The average website might convert only around 2% of leads, with rates much lower in some industries.  

Even though the conversion rates are still such a low percentage of visitors, internet marketers are often still looking at data sets from 100% of visitors when evaluating web performance.

In other words, because 98% of visitors didn’t show themselves to be serious customers or convert, arguably 98% of the data they’re looking at is skewed and possibly incorrect.

Despite the platform’s huge active user base only 2% of social sharing takes place on Google+ and only 2% of people in the US don’t have internet access.

Another figure you might not be aware of is that the average website might convert only around two per cent of leads, with rates much lower in some industries.  

I realise 2% might look like a small number, but it’s 100% of customers that actually showed an interest in you, and what they can tell you is potentially gold.

Find out what those ‘good’ visitors did on your site and you’ll know what content motivates those types of people to do want to do business with you.

Improve and optimise that content (that you know those good visitors responded well to) and what that small sample of 2% tells you could actually look like seriously valuable information. It’s what we call the 2% rule - learning from the people that really want to do business, not just the site-seers.

So, critically, the key to all of this is identifying not necessarily what isn’t working but what is. A term my speech and language therapist wife calls 'brief-focused-solution-therapy', which is all about asking a positive question to get a positive answer. She thinks it’s far more productive, and annoyingly she’s right.

If we understand what works and we do more of it, or do it even better, that 2% could very easily increase by 50%, 100% or more.

Of course we need to understand any glaring problems so we shouldn’t completely ignore the 98% but the gems are to be found in the 2%.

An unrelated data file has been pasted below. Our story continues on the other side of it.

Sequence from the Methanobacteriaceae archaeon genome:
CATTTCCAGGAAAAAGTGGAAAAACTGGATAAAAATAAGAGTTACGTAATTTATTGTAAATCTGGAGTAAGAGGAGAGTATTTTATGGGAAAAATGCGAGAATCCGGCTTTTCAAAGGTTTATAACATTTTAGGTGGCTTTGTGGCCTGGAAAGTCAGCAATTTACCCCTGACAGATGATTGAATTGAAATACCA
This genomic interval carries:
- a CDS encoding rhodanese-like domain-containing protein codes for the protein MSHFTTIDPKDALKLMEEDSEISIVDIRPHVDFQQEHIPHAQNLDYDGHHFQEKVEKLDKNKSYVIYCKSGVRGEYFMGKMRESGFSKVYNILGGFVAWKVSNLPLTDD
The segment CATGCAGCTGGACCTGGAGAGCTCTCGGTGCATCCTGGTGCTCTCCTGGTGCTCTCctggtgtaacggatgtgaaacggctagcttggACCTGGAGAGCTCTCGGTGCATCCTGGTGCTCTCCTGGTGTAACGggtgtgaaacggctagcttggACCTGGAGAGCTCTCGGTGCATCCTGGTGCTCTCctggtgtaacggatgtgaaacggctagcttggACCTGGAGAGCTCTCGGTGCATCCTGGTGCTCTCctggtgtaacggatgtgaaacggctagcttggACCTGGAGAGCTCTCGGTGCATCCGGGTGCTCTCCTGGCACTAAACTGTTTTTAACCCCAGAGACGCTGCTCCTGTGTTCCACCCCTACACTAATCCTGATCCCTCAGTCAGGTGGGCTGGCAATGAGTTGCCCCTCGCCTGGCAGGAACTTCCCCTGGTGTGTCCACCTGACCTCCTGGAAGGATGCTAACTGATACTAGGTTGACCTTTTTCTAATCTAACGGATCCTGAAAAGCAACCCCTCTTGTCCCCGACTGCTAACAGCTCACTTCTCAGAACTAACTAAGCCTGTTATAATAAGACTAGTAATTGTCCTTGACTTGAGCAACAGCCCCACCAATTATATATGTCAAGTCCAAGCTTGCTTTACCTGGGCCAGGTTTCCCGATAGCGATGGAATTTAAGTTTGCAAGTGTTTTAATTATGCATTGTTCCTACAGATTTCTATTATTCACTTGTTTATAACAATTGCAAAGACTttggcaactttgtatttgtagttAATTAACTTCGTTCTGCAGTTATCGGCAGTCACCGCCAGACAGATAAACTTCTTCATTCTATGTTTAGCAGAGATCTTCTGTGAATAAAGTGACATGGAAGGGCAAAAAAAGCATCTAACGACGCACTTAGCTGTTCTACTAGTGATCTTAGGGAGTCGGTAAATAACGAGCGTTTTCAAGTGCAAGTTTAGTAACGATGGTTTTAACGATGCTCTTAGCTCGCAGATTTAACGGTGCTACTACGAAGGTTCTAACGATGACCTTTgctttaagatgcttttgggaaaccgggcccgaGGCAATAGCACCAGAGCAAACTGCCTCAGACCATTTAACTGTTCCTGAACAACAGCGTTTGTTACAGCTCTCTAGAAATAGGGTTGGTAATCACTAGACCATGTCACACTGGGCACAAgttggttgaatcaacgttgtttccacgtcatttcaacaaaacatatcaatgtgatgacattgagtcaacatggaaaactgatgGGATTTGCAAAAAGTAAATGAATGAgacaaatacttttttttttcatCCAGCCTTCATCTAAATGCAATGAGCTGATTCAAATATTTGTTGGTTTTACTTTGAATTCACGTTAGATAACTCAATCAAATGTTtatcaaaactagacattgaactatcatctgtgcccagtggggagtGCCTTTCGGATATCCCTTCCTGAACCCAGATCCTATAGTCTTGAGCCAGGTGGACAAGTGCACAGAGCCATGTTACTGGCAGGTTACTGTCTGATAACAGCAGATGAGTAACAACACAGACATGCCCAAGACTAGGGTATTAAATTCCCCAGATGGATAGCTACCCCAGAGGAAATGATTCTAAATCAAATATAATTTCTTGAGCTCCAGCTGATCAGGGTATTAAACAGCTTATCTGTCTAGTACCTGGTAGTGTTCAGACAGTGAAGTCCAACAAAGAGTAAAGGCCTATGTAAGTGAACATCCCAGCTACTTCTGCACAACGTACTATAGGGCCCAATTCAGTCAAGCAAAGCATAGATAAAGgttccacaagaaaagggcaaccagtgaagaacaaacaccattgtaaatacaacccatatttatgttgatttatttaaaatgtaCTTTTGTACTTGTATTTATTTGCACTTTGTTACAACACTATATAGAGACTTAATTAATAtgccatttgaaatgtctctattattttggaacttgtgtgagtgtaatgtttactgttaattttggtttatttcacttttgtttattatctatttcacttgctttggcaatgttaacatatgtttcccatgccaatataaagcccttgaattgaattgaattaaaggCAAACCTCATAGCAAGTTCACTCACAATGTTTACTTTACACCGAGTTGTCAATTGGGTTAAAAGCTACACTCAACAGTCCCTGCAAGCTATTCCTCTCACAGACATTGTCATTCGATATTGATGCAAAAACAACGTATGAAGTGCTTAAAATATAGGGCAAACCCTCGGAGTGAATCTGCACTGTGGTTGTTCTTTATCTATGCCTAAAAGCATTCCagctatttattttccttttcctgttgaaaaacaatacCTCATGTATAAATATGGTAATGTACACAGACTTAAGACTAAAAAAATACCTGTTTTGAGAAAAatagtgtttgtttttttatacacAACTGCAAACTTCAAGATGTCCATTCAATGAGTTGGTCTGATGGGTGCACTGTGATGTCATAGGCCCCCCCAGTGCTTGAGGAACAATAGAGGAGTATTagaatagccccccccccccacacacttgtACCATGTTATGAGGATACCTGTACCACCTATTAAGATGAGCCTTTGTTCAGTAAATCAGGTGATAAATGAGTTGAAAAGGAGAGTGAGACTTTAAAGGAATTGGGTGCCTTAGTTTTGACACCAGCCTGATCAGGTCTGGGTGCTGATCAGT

Using a website visitor playback tool will allow you to follow a chosen customer’s experience by seeing exactly what they see, read and click, and miss.

If they didn’t follow the route you would have expected, or it’s not as smooth as you think it could be, this can highlight what to move or improve to better funnel them through to success. This gives you an understanding of how the 2% behave. 

But as well as seeing how visitors interact, it’s important to have an understanding of the content too. Valuing every page element is a method we use to find out how much influence each piece of content relative to others on a page had in contributing to a visitor converting.

It’s so you know what really packs the punch. Imagine the potential of knowing what your customer really care about, i.e. which headlines, subjects, content, images, calls-to-action, offers, benefits and features trigger action. It’s competitive advantage and easily extends to offside and offline activity too. 

However you cut and dice your audience, look for the positive before the negative. Getting into bed with the 2% will ensure you’re working with a wealth of information that the 98% can’t give you, and that alone could give you multiple increases that draw additional revenue and leads from one of your most valuable assets – your website.

Ben Harris

Published 3 October, 2013 by Ben Harris

Ben Harris is CEO at Decibel Insight and a contributor to Econsultancy. You can follow Ben on Twitter and Google Plus.